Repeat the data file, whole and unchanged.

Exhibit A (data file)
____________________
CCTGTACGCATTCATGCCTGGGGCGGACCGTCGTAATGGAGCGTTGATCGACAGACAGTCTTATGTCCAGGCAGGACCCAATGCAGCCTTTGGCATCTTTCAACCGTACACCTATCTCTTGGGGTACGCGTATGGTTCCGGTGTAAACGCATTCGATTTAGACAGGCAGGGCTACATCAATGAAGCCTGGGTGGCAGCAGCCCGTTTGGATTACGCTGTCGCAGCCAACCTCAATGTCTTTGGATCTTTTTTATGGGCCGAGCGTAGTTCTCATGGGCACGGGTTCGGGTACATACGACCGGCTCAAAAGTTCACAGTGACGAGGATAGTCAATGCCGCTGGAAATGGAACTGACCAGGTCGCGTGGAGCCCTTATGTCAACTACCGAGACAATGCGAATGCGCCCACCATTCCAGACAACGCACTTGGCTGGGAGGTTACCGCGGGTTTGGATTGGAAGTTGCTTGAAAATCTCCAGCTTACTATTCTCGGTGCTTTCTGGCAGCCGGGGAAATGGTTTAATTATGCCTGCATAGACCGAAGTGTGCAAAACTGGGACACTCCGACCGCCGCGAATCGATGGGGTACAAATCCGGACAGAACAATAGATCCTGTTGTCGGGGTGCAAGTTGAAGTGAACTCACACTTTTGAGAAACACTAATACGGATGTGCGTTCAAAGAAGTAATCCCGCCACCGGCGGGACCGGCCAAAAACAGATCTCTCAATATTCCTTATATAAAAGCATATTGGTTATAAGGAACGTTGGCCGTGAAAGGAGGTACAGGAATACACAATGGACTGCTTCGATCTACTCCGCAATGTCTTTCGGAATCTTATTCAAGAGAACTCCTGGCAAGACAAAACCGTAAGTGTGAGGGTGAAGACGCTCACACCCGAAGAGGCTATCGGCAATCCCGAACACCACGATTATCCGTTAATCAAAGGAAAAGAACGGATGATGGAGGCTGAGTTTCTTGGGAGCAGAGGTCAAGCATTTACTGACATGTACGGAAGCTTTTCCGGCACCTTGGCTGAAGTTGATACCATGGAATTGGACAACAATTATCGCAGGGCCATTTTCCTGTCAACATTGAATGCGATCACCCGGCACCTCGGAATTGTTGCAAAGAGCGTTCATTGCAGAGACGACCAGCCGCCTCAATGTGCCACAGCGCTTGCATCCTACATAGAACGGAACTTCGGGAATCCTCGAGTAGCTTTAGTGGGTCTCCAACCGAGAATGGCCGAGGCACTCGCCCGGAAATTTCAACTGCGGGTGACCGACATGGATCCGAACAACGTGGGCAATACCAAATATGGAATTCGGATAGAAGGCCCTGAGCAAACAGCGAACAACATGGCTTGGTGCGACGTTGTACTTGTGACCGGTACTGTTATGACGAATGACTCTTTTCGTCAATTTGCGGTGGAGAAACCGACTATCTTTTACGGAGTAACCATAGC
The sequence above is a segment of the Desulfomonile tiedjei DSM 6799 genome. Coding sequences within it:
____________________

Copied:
CCTGTACGCATTCATGCCTGGGGCGGACCGTCGTAATGGAGCGTTGATCGACAGACAGTCTTATGTCCAGGCAGGACCCAATGCAGCCTTTGGCATCTTTCAACCGTACACCTATCTCTTGGGGTACGCGTATGGTTCCGGTGTAAACGCATTCGATTTAGACAGGCAGGGCTACATCAATGAAGCCTGGGTGGCAGCAGCCCGTTTGGATTACGCTGTCGCAGCCAACCTCAATGTCTTTGGATCTTTTTTATGGGCCGAGCGTAGTTCTCATGGGCACGGGTTCGGGTACATACGACCGGCTCAAAAGTTCACAGTGACGAGGATAGTCAATGCCGCTGGAAATGGAACTGACCAGGTCGCGTGGAGCCCTTATGTCAACTACCGAGACAATGCGAATGCGCCCACCATTCCAGACAACGCACTTGGCTGGGAGGTTACCGCGGGTTTGGATTGGAAGTTGCTTGAAAATCTCCAGCTTACTATTCTCGGTGCTTTCTGGCAGCCGGGGAAATGGTTTAATTATGCCTGCATAGACCGAAGTGTGCAAAACTGGGACACTCCGACCGCCGCGAATCGATGGGGTACAAATCCGGACAGAACAATAGATCCTGTTGTCGGGGTGCAAGTTGAAGTGAACTCACACTTTTGAGAAACACTAATACGGATGTGCGTTCAAAGAAGTAATCCCGCCACCGGCGGGACCGGCCAAAAACAGATCTCTCAATATTCCTTATATAAAAGCATATTGGTTATAAGGAACGTTGGCCGTGAAAGGAGGTACAGGAATACACAATGGACTGCTTCGATCTACTCCGCAATGTCTTTCGGAATCTTATTCAAGAGAACTCCTGGCAAGACAAAACCGTAAGTGTGAGGGTGAAGACGCTCACACCCGAAGAGGCTATCGGCAATCCCGAACACCACGATTATCCGTTAATCAAAGGAAAAGAACGGATGATGGAGGCTGAGTTTCTTGGGAGCAGAGGTCAAGCATTTACTGACATGTACGGAAGCTTTTCCGGCACCTTGGCTGAAGTTGATACCATGGAATTGGACAACAATTATCGCAGGGCCATTTTCCTGTCAACATTGAATGCGATCACCCGGCACCTCGGAATTGTTGCAAAGAGCGTTCATTGCAGAGACGACCAGCCGCCTCAATGTGCCACAGCGCTTGCATCCTACATAGAACGGAACTTCGGGAATCCTCGAGTAGCTTTAGTGGGTCTCCAACCGAGAATGGCCGAGGCACTCGCCCGGAAATTTCAACTGCGGGTGACCGACATGGATCCGAACAACGTGGGCAATACCAAATATGGAATTCGGATAGAAGGCCCTGAGCAAACAGCGAACAACATGGCTTGGTGCGACGTTGTACTTGTGACCGGTACTGTTATGACGAATGACTCTTTTCGTCAATTTGCGGTGGAGAAACCGACTATCTTTTACGGAGTAACCATAGC
The sequence above is a segment of the Desulfomonile tiedjei DSM 6799 genome. Coding sequences within it: